- 2015 INDIES Winner
- Silver, Fantasy (Adult Fiction)
- 2015 INDIES Finalist
- Finalist, Literary (Adult Fiction)
Comparisons between Peter Grandbois’s eerie stories and The Twilight Zone are inescapable. Though the previous two volumes in the series visited classic horror films from the perspective of the monster, The Girl on the Swing and At Night in Crumbling Voices explores two lesser known tales.
In “The Girl on the Swing,” a young girl swings so high she seems to disappear into the sky for a moment. And when she comes back, she’s changed, psychologically at first and then physically, morphing into a plant. Chapters alternate from the perspective of her increasingly frantic father to a scientific study done on their family. Though the story starts filled with a fantastical light humor, the moments of creepy horror (“She still operated under the assumption that this was her daughter, while he was no longer sure”) grow in frequency and length, matching the father’s descent into madness.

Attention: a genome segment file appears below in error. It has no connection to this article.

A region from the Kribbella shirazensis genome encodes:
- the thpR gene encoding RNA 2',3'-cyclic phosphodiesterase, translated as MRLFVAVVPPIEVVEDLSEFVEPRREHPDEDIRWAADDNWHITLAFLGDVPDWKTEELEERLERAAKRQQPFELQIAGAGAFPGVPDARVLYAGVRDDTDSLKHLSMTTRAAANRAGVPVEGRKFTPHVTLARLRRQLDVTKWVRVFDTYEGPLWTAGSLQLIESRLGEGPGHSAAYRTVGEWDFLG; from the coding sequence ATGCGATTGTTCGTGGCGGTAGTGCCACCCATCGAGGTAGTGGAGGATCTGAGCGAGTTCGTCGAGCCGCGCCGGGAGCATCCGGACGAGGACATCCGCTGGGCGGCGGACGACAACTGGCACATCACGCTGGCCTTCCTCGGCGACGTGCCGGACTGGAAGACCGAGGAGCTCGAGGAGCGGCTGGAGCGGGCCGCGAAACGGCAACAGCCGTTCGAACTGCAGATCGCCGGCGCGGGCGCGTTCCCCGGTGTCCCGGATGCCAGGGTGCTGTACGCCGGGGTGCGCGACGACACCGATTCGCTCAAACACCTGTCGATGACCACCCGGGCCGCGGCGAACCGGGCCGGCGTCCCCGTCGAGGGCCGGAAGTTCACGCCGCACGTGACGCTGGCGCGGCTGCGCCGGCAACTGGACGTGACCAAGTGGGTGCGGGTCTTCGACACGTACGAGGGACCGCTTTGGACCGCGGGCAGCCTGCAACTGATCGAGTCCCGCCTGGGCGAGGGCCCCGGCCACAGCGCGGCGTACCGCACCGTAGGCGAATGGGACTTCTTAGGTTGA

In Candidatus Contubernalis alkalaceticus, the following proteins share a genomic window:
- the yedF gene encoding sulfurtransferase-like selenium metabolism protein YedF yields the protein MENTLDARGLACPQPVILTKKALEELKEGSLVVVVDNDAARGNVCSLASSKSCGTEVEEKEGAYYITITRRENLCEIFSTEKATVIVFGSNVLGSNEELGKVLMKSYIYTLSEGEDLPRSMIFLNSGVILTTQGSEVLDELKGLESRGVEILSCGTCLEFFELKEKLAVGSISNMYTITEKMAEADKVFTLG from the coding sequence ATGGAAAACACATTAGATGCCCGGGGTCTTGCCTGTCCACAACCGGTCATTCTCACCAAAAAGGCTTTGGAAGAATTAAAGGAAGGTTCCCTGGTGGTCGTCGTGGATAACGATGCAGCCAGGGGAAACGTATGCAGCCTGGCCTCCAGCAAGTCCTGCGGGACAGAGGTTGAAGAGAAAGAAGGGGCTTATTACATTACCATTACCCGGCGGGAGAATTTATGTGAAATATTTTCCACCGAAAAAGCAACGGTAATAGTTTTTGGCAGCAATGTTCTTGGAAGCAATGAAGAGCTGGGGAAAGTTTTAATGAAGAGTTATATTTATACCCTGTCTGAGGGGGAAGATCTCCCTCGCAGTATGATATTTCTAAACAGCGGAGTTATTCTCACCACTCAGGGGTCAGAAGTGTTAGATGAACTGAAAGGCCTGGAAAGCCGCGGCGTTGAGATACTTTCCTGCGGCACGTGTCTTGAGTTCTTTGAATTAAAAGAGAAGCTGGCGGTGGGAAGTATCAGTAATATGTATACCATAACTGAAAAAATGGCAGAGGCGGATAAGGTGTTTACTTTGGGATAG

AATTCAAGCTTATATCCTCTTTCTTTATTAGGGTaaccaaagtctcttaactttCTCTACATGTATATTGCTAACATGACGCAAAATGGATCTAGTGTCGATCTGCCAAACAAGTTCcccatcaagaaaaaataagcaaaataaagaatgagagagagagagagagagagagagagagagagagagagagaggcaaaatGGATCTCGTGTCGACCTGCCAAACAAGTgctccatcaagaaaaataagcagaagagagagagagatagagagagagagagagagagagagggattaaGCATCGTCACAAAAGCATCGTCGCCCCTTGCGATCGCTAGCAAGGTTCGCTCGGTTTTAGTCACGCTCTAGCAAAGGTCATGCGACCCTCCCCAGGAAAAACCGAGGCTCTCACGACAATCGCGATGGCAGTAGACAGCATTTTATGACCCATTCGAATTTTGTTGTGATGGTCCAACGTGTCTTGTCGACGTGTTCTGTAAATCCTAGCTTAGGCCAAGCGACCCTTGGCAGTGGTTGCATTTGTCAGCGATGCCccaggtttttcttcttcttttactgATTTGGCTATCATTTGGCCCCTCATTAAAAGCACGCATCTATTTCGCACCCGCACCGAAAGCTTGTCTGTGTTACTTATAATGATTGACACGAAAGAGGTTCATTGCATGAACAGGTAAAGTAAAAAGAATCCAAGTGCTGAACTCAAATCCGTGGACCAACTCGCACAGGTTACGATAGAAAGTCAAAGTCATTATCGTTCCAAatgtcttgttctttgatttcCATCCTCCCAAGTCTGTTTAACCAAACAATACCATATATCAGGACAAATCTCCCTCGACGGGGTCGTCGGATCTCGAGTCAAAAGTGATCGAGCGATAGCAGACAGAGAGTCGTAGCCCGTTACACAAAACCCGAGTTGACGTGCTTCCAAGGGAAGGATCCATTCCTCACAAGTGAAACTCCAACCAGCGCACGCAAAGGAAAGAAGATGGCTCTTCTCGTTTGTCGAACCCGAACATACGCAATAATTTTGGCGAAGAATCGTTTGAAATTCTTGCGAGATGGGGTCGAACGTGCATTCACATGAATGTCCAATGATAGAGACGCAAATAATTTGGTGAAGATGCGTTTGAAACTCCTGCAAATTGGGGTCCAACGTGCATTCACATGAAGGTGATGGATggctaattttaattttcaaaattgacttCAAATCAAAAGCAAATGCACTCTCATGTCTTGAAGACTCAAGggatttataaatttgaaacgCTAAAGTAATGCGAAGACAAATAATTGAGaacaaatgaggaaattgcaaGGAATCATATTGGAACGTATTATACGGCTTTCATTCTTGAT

“At Night in Crumbling Voices” revisits a little known ’50s classic, The Mole People, who ostensibly live underground and steal people away from the surface. The story moves between a lecture series given by a professor on mole people and the hollow earth theory, the recorded reports of a police officer investigating the disappearances, and the voices of the mole people, which are heard by the vanished before their disappearance and give voice to their most secret and desperate desires. Language again plays a rich part in this story. One word in the language of the mole people translates into a whole phrase in English, a feature Grandbois carries over into the sections where they speak, which read like beautiful prose poems.
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